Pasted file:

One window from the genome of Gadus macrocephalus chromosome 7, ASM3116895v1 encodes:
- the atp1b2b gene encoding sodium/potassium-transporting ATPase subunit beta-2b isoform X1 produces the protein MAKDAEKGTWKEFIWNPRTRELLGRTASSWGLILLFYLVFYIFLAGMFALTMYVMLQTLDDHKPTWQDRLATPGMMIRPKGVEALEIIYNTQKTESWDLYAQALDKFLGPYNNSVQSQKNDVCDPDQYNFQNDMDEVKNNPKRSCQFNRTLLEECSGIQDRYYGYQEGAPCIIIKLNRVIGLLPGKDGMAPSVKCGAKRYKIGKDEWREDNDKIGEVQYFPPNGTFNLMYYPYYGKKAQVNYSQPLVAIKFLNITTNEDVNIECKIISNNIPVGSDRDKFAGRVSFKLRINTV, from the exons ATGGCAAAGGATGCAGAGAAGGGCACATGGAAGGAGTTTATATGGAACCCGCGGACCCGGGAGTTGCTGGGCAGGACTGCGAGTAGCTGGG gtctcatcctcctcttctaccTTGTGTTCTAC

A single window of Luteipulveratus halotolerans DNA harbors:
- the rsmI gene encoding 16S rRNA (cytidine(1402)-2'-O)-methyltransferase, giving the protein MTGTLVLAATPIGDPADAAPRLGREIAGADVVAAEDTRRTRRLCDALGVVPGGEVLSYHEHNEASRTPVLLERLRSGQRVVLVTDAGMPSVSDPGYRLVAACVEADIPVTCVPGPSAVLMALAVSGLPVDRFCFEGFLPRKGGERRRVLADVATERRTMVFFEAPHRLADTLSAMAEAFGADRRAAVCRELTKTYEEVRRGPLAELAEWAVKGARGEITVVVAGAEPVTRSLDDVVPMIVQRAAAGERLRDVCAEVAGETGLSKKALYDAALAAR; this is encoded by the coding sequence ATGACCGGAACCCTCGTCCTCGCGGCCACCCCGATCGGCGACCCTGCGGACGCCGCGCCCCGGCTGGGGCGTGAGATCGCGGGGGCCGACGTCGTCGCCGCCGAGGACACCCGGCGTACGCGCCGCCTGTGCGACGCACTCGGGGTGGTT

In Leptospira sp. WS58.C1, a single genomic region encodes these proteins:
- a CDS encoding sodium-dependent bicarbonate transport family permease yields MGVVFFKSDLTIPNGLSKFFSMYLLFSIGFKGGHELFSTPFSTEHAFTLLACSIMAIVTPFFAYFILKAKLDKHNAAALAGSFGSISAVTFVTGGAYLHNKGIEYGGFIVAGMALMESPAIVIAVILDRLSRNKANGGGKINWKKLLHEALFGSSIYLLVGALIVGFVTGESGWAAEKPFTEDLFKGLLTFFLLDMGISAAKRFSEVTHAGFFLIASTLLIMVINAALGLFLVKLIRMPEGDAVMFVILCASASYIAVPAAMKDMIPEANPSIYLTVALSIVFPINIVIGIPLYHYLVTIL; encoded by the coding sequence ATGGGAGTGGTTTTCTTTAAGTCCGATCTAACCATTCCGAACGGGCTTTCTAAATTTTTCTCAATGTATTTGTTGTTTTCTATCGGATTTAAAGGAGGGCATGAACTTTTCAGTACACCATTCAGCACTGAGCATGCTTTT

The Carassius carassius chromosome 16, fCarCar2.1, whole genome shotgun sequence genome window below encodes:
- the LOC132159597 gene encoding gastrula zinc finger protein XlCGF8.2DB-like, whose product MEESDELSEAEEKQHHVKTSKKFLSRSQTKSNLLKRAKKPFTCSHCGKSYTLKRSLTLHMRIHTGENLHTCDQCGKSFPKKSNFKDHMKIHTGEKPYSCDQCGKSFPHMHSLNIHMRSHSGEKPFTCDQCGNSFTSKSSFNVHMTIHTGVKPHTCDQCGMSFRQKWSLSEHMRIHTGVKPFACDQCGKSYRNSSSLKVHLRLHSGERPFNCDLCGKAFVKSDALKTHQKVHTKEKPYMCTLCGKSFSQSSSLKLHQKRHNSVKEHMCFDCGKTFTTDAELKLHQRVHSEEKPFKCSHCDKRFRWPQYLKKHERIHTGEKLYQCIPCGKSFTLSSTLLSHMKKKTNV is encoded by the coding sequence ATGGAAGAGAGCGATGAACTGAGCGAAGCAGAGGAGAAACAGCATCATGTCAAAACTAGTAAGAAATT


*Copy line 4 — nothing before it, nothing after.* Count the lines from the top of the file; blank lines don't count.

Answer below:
- the rsmI gene encoding 16S rRNA (cytidine(1402)-2'-O)-methyltransferase, giving the protein MTGTLVLAATPIGDPADAAPRLGREIAGADVVAAEDTRRTRRLCDALGVVPGGEVLSYHEHNEASRTPVLLERLRSGQRVVLVTDAGMPSVSDPGYRLVAACVEADIPVTCVPGPSAVLMALAVSGLPVDRFCFEGFLPRKGGERRRVLADVATERRTMVFFEAPHRLADTLSAMAEAFGADRRAAVCRELTKTYEEVRRGPLAELAEWAVKGARGEITVVVAGAEPVTRSLDDVVPMIVQRAAAGERLRDVCAEVAGETGLSKKALYDAALAAR; this is encoded by the coding sequence ATGACCGGAACCCTCGTCCTCGCGGCCACCCCGATCGGCGACCCTGCGGACGCCGCGCCCCGGCTGGGGCGTGAGATCGCGGGGGCCGACGTCGTCGCCGCCGAGGACACCCGGCGTACGCGCCGCCTGTGCGACGCACTCGGGGTGGTT